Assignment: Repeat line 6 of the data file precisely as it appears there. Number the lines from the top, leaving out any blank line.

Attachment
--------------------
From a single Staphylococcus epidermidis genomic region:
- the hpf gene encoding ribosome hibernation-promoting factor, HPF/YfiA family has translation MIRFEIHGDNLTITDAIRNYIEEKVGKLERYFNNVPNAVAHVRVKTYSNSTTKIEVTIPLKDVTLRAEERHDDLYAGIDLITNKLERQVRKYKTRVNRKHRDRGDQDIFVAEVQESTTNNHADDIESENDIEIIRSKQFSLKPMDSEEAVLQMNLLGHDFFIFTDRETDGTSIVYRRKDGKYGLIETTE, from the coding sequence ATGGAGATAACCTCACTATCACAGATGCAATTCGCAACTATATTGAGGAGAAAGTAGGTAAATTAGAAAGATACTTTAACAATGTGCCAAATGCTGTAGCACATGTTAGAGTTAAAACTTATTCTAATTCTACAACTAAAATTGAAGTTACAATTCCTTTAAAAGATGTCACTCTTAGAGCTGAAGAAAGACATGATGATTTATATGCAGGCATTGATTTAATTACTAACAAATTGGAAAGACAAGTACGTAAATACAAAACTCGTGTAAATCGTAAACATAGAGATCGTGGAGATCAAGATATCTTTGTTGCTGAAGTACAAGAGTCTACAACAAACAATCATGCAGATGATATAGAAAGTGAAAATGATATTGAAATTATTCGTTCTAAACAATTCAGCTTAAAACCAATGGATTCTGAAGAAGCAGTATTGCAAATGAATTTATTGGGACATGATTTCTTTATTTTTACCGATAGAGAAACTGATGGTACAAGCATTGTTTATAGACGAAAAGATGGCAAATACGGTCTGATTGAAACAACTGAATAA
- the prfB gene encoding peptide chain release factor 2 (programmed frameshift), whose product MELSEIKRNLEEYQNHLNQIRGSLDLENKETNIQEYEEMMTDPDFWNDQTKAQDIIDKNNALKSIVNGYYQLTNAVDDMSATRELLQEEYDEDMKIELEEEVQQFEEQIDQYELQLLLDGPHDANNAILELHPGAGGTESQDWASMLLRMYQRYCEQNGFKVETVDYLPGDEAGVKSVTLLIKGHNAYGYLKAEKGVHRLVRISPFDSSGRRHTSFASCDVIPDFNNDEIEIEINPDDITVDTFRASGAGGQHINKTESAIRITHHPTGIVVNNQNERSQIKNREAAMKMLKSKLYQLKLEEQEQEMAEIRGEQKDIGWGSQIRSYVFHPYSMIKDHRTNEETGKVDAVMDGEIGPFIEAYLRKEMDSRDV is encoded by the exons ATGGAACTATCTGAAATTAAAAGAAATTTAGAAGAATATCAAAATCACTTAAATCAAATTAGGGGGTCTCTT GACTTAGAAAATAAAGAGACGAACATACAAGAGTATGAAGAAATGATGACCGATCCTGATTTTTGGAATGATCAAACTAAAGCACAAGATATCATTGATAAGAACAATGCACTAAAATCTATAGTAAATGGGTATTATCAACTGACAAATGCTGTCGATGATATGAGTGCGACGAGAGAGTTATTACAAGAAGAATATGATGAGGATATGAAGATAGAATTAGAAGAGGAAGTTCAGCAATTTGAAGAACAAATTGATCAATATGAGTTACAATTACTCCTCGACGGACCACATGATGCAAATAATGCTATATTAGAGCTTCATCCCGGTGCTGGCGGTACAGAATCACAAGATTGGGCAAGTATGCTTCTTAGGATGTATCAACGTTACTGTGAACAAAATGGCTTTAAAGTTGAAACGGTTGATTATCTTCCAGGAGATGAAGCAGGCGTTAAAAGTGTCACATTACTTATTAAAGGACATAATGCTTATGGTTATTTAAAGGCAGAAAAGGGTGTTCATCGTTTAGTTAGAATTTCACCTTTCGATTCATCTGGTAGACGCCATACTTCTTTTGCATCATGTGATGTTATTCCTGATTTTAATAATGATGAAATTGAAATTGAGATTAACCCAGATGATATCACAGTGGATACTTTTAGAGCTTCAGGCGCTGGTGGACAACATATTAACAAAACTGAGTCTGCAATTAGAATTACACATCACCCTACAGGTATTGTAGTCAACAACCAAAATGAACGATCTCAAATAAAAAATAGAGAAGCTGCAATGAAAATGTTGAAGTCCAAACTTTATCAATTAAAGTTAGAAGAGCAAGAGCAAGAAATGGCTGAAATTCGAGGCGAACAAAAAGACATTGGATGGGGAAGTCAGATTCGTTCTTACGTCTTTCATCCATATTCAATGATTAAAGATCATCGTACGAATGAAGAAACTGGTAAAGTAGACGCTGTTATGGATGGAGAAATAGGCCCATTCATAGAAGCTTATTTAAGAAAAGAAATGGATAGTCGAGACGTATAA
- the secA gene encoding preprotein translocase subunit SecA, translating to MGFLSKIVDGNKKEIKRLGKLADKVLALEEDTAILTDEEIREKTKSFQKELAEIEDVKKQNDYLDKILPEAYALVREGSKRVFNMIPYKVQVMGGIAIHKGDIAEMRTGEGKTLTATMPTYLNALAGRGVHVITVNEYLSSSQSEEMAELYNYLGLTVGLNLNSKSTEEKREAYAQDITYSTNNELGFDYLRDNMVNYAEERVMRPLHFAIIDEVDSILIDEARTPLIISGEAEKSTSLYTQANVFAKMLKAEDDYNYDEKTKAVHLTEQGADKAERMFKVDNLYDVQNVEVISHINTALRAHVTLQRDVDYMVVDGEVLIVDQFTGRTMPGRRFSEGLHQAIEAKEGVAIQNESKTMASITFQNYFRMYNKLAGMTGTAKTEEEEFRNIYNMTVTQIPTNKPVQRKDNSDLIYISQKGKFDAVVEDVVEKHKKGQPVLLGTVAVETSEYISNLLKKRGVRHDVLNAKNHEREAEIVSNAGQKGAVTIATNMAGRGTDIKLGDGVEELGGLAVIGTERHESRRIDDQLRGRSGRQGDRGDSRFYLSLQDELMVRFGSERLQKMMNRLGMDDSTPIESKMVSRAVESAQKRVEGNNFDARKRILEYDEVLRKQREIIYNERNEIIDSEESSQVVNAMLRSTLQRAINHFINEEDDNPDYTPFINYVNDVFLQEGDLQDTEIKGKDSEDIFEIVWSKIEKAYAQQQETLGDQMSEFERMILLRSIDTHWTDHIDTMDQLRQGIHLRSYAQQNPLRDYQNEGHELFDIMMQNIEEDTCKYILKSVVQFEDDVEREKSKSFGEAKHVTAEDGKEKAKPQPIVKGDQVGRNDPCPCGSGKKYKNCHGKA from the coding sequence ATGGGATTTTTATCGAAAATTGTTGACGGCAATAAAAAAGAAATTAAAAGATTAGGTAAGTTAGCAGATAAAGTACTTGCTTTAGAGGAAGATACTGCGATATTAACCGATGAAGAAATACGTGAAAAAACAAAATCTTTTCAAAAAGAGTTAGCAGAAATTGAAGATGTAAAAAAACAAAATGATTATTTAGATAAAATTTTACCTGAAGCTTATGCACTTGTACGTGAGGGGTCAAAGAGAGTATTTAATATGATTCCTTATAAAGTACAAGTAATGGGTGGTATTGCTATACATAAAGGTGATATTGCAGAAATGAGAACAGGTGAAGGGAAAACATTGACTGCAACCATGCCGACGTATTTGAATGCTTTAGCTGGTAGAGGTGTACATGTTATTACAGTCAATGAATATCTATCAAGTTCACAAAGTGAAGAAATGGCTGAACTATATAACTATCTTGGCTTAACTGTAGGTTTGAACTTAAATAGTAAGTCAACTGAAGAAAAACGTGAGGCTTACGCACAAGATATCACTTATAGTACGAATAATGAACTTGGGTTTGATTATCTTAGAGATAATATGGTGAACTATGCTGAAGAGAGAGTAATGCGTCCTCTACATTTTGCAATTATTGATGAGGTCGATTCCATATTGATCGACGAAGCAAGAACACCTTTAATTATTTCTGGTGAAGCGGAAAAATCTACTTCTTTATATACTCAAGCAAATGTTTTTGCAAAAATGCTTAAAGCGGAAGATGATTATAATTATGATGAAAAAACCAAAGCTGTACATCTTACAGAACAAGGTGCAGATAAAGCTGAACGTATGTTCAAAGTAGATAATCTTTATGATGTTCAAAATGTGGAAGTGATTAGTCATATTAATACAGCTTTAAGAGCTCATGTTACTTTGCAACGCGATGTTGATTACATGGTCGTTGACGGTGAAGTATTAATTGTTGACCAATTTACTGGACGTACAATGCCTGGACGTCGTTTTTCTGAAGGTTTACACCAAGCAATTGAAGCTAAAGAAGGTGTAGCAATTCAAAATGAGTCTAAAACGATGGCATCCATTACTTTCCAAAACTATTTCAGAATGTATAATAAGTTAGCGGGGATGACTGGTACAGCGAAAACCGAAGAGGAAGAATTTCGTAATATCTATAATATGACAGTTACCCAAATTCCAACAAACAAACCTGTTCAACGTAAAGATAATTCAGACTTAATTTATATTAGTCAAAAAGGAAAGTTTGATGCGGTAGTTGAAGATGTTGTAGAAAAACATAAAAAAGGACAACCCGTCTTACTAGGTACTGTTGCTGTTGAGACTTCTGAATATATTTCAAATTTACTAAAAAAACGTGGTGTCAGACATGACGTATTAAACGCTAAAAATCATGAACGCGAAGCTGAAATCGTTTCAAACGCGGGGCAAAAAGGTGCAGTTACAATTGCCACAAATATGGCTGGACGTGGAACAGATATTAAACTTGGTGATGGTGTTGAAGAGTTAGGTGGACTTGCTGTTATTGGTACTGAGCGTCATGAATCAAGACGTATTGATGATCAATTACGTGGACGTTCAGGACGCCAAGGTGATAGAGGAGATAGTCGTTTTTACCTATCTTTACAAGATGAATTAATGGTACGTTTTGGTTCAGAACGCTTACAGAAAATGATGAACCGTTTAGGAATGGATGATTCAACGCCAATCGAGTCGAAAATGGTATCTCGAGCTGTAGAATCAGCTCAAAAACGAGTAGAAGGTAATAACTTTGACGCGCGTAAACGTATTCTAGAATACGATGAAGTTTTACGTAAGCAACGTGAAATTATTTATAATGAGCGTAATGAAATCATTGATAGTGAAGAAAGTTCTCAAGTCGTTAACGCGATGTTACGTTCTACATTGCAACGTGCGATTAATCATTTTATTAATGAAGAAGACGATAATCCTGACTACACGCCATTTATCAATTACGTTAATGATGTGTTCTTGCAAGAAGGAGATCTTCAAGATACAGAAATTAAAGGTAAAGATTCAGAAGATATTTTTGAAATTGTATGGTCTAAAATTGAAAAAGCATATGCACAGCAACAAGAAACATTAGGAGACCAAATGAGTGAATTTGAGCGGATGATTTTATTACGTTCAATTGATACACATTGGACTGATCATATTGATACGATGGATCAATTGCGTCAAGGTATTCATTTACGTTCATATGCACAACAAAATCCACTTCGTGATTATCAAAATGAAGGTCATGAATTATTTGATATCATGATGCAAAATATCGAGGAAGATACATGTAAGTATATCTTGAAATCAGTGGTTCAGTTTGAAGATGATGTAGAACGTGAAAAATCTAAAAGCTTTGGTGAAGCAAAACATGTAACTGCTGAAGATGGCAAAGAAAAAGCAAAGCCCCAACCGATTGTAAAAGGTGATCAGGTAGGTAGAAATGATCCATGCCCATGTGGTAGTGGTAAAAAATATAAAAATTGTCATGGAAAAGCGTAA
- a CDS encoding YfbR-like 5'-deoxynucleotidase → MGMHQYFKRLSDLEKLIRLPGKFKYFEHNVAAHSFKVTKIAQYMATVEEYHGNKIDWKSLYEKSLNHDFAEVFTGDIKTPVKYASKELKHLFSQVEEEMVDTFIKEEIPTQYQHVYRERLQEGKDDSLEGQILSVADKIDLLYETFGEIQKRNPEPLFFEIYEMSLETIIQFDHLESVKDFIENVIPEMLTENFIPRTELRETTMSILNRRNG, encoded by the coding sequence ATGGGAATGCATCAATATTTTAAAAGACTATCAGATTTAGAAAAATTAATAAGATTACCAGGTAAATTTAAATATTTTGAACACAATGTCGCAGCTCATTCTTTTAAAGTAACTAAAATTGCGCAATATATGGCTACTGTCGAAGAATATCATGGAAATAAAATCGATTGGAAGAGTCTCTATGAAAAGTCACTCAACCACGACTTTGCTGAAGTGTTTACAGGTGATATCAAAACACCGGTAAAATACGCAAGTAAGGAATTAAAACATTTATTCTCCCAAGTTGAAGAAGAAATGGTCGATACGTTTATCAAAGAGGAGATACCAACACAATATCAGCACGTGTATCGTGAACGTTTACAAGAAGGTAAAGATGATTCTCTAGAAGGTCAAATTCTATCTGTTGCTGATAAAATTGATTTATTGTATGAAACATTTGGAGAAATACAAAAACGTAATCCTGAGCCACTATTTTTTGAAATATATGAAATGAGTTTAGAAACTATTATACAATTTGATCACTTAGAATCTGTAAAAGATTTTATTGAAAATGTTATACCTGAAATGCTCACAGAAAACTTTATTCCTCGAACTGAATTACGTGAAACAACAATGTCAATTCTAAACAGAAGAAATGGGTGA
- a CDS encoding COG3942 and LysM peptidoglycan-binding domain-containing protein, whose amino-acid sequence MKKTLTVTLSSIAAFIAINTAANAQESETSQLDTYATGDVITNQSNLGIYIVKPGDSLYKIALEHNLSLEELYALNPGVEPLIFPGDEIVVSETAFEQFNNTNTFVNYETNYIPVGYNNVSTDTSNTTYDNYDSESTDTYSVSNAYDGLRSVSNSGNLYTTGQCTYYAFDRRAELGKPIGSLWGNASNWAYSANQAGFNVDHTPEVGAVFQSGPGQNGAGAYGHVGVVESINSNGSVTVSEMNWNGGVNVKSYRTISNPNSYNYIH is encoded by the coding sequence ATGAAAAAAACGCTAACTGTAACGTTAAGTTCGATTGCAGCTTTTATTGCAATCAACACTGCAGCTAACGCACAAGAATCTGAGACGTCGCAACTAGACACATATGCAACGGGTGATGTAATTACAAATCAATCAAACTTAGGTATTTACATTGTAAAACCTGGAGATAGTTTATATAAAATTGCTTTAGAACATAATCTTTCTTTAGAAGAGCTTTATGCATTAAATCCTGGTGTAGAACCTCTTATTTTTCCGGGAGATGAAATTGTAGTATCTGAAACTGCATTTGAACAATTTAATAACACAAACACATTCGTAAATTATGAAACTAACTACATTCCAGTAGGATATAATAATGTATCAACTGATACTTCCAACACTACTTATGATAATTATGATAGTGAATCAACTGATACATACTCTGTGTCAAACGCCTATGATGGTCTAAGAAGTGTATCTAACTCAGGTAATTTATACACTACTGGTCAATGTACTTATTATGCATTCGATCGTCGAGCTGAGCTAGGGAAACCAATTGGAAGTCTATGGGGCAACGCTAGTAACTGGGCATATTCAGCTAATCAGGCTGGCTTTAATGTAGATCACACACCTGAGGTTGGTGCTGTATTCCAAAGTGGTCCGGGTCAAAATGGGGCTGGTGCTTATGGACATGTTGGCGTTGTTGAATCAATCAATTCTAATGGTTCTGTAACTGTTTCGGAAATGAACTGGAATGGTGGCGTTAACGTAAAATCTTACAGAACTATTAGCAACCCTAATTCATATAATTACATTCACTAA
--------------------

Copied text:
- a CDS encoding COG3942 and LysM peptidoglycan-binding domain-containing protein, whose amino-acid sequence MKKTLTVTLSSIAAFIAINTAANAQESETSQLDTYATGDVITNQSNLGIYIVKPGDSLYKIALEHNLSLEELYALNPGVEPLIFPGDEIVVSETAFEQFNNTNTFVNYETNYIPVGYNNVSTDTSNTTYDNYDSESTDTYSVSNAYDGLRSVSNSGNLYTTGQCTYYAFDRRAELGKPIGSLWGNASNWAYSANQAGFNVDHTPEVGAVFQSGPGQNGAGAYGHVGVVESINSNGSVTVSEMNWNGGVNVKSYRTISNPNSYNYIH is encoded by the coding sequence ATGAAAAAAACGCTAACTGTAACGTTAAGTTCGATTGCAGCTTTTATTGCAATCAACACTGCAGCTAACGCACAAGAATCTGAGACGTCGCAACTAGACACATATGCAACGGGTGATGTAATTACAAATCAATCAAACTTAGGTATTTACATTGTAAAACCTGGAGATAGTTTATATAAAATTGCTTTAGAACATAATCTTTCTTTAGAAGAGCTTTATGCATTAAATCCTGGTGTAGAACCTCTTATTTTTCCGGGAGATGAAATTGTAGTATCTGAAACTGCATTTGAACAATTTAATAACACAAACACATTCGTAAATTATGAAACTAACTACATTCCAGTAGGATATAATAATGTATCAACTGATACTTCCAACACTACTTATGATAATTATGATAGTGAATCAACTGATACATACTCTGTGTCAAACGCCTATGATGGTCTAAGAAGTGTATCTAACTCAGGTAATTTATACACTACTGGTCAATGTACTTATTATGCATTCGATCGTCGAGCTGAGCTAGGGAAACCAATTGGAAGTCTATGGGGCAACGCTAGTAACTGGGCATATTCAGCTAATCAGGCTGGCTTTAATGTAGATCACACACCTGAGGTTGGTGCTGTATTCCAAAGTGGTCCGGGTCAAAATGGGGCTGGTGCTTATGGACATGTTGGCGTTGTTGAATCAATCAATTCTAATGGTTCTGTAACTGTTTCGGAAATGAACTGGAATGGTGGCGTTAACGTAAAATCTTACAGAACTATTAGCAACCCTAATTCATATAATTACATTCACTAA